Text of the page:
Analysis of the 2001 results did show 95 percent of African-American Mississippians who voted supported changing the flag and 90 percent of white Mississippians favored the current flag, adopted in 1894, but the racial divide doesn’t tell the whole story – at least not quite.
Take one Delta county, Sunflower, which is 73 percent African-American. The vote there was 3,504 for a new flag. Fast forward to second campaign of Barack Obama. The vote was 8,200 to re-elect the president. The analysis is easy: Most African-American Mississippians don’t like the flag, but it’s wrong to blame them for kindling the matter when it was a bunch of white businessmen.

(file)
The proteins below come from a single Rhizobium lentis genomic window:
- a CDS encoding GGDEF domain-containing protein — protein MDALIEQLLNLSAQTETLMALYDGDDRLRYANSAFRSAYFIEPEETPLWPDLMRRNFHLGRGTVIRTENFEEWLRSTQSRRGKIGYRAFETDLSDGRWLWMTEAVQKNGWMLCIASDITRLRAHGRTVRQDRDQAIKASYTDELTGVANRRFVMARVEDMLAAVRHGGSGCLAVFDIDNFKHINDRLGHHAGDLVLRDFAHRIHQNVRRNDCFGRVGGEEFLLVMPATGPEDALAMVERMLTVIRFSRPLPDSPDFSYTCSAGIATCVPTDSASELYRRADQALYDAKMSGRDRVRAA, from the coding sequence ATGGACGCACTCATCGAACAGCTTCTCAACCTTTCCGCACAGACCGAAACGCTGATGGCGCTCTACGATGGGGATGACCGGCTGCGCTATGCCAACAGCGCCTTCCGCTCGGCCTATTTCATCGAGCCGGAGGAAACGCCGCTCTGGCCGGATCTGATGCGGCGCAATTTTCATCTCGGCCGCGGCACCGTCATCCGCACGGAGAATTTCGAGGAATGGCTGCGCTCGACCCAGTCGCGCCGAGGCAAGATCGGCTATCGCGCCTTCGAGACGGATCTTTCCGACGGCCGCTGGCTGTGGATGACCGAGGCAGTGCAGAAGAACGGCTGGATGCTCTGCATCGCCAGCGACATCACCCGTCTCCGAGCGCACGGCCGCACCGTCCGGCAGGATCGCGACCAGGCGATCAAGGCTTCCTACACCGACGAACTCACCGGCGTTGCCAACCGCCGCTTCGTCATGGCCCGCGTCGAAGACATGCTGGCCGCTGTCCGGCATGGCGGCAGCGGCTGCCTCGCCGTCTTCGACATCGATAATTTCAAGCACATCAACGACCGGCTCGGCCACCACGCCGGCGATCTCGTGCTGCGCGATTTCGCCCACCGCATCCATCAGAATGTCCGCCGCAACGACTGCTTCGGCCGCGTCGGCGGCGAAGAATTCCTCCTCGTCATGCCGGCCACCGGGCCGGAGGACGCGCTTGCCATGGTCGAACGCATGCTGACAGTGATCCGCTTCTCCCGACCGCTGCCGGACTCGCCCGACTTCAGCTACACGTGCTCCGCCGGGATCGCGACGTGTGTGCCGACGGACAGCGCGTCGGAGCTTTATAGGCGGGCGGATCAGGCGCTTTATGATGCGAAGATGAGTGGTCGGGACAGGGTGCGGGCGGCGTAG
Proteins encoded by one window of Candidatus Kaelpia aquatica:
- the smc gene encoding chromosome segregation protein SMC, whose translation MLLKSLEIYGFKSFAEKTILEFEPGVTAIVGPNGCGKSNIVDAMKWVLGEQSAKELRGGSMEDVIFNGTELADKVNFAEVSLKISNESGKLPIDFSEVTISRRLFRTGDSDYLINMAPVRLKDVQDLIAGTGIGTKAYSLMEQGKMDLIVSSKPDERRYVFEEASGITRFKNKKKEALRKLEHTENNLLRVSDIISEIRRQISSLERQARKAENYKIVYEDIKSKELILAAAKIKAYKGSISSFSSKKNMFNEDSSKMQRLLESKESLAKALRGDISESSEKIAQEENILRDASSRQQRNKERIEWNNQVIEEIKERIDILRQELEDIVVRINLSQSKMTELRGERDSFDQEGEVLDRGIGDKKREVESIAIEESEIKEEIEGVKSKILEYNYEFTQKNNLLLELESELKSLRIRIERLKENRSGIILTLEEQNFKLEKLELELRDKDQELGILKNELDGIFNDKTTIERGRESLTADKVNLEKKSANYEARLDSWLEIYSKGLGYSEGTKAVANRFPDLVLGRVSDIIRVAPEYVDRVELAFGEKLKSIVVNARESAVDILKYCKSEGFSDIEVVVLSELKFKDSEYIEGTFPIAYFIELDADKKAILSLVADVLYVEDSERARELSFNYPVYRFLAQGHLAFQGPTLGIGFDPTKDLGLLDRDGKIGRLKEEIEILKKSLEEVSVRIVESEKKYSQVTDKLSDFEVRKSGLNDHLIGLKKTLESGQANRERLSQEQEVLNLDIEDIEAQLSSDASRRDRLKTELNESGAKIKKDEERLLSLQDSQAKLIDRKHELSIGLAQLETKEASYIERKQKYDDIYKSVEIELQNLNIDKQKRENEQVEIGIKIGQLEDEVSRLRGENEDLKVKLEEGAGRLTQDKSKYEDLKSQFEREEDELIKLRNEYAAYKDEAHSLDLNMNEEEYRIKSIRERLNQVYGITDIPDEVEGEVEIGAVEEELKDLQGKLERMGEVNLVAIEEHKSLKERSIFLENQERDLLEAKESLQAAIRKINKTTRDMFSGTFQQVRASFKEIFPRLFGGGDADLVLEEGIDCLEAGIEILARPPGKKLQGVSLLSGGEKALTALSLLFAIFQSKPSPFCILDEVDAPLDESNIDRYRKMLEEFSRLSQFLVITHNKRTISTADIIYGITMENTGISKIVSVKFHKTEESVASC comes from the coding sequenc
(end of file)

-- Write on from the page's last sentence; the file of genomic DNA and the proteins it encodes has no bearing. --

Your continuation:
Premise 2: History is misunderstood by those seeking change.
Actually, selected facts give traction to both sides, so there’s nothing really to flesh out. Consider this for context: When people heard “Apple,” in the 1970s, the resulting mental link was to the Beatles’ record label. Say “Apple” today and it’s a computer. Whatever the Cross of St. Andrew or the Southern Cross meant in days of yore, it doesn’t mean that today.